There are about 200+ countries in the world. Some of them are small with small populations while others are tiny. Their population and economy size are not large enough to get international investors’ attention. In the latest edition of Finance & Development magazine published by the IMF I came across an interesting article on these small states.
The following are some of the notes from that article:
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Source: Finance & Development, September 2013,IMF
- Some microstates such as the island of Seychelles in Asia are rich while others like Samoa, Micronesia are poor.
- The Pacific island of Tuvalu has a land area of just 10 square miles which is about one-seventh the size of Washington, DC.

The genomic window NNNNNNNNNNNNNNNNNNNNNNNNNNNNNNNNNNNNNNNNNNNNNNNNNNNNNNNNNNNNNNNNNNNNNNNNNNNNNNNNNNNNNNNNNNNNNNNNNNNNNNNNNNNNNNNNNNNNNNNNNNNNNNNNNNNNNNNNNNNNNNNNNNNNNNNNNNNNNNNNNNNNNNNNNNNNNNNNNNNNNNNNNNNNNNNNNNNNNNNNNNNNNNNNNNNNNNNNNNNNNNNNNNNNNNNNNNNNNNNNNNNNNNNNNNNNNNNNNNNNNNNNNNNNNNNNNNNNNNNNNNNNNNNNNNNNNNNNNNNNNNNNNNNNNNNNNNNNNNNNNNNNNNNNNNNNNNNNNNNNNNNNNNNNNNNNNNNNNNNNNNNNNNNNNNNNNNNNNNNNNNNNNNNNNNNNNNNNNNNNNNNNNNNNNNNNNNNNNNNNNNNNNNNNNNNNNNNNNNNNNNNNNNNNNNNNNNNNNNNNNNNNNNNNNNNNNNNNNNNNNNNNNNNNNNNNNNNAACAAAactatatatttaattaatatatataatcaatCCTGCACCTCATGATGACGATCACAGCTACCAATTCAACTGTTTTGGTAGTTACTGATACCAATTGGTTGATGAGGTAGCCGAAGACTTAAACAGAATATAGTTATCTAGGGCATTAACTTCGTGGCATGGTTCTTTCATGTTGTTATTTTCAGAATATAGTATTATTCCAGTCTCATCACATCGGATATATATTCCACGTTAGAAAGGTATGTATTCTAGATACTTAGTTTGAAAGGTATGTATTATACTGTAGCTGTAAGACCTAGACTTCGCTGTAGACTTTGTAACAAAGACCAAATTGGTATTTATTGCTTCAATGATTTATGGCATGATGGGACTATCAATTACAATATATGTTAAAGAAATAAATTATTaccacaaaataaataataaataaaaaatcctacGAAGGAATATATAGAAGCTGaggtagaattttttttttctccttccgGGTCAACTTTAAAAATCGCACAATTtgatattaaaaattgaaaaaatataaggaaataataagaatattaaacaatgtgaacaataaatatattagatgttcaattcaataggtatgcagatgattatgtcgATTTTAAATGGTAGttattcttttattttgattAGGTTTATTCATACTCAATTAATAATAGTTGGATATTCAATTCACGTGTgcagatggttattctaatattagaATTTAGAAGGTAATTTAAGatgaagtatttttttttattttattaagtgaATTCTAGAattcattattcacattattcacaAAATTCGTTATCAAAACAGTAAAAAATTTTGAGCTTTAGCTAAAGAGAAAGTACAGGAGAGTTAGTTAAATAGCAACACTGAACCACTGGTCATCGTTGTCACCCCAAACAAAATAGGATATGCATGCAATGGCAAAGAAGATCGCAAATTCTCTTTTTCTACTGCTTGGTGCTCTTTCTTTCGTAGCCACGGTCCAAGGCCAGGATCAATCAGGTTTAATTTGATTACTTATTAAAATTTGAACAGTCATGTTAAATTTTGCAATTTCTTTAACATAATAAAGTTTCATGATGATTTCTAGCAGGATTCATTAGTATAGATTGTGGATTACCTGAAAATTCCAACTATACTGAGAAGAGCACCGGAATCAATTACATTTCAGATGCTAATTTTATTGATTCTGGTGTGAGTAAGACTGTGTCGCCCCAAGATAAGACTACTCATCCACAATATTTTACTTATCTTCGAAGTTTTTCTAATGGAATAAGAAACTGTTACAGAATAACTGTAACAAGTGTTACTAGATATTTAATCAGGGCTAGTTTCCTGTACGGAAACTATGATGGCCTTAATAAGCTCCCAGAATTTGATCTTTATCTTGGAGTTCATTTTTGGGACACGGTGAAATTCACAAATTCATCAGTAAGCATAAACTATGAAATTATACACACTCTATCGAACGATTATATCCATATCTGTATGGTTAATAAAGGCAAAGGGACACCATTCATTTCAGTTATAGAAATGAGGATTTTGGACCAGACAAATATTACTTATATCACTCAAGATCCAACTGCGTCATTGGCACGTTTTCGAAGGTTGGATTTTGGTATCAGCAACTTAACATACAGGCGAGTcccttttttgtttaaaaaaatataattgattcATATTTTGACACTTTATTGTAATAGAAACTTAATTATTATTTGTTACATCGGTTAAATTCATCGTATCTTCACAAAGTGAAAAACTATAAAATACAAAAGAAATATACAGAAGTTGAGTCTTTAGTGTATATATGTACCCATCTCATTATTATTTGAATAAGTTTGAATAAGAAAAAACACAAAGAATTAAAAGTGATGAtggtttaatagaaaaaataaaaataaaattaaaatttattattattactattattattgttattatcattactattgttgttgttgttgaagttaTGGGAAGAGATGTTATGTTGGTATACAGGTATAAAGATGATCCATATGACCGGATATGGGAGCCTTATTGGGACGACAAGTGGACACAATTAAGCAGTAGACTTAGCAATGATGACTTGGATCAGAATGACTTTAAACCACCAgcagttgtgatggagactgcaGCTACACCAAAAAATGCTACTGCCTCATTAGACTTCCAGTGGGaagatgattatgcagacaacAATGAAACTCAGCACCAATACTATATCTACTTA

- Kiribati has a population of just 100,000 spread over an area of about 3.5 million square kilometers of ocean or about the size of the Indian subcontinent.
- The Pacific islands of Samoa and Palau are about as far apart as the east coast of the U.S. and England. This makes communication and trade difficult.
- Most the small states depend on tourism, finance or export industries.
- Nobel-prize winning economist James Meade predicted the island of Mauritius off the coast of Eastern Africa to be a failure in the 1960s due to its dependence on one commodity – sugar, lack of natural resources and high unemployment. The country proved Meade wrong by diversifying into tourism, finance, textiles, and advanced technology—as well as sugar to grow into a high income country. Mauritius has become an offshore tax haven for wealthy investors to channel funds into other Asian countries such as India, Indonesia, etc.